Thursday, August 20, 1998 Published at 17:04 GMT 18:04 UK
Chile abolishes coup holiday
Augusto Pinochet: Has been hanging on to the holiday marking his coup
The Chilean Senate has voted to abolish the national holiday on September 11, the anniversary of the military coup in 1973.
But this time a compromise has been agreed with senators, including Mr Pinochet himself, decided to replace the holiday with a new Day of National Unity.
"It is a question of forming national unity in one shape or form," Mr Pinochet said after the vote.
The national holiday bill must go back to the lower house for approval.
The BBC correspondent in Santiago, James Reynolds, says many Chileans hope the compromise is a sign of reconciliation for a country still divided by the memory of seventeen years of military rule.
Day of violent protests
After ousting the government of the socialist president Salvador Allende in 1973, Mr Pinochet ruled the country with an iron fist until 1990.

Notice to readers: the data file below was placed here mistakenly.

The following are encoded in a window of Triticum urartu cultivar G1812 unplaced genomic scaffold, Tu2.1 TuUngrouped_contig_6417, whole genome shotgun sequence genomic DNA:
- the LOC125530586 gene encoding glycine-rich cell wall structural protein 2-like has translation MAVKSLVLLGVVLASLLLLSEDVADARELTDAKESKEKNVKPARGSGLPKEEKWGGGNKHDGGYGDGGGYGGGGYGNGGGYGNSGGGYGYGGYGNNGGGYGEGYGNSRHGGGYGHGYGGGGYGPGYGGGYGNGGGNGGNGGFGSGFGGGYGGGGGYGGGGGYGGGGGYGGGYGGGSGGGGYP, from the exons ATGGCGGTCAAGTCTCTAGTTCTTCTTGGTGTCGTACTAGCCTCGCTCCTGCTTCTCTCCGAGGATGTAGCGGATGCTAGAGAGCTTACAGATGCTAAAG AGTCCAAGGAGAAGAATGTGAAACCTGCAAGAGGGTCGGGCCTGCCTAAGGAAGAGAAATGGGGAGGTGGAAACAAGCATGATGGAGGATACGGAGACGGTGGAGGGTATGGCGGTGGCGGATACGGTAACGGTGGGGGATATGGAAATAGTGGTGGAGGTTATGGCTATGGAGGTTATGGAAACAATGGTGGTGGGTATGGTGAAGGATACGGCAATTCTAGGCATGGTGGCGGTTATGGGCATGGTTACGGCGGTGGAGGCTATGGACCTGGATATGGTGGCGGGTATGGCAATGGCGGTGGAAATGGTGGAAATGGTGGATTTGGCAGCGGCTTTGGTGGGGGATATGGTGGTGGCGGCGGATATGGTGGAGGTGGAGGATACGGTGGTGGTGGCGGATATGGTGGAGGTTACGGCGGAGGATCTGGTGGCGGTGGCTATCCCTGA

At least 3,000 people died under his regime and around 50,000 fled into exile. Thousands more were tortured.
The coup anniversary has traditionally provoked violent demonstrations by anti-Pinochet students and left-wing groups.
The first Day of National Unity will be celebrated in 1999 and this year's holiday on September 11 will be the last.
It coincides with the 25th anniversary of the military coup.
Our correspondent says Chileans will be hoping that this final commemoration does not become one of its most violent.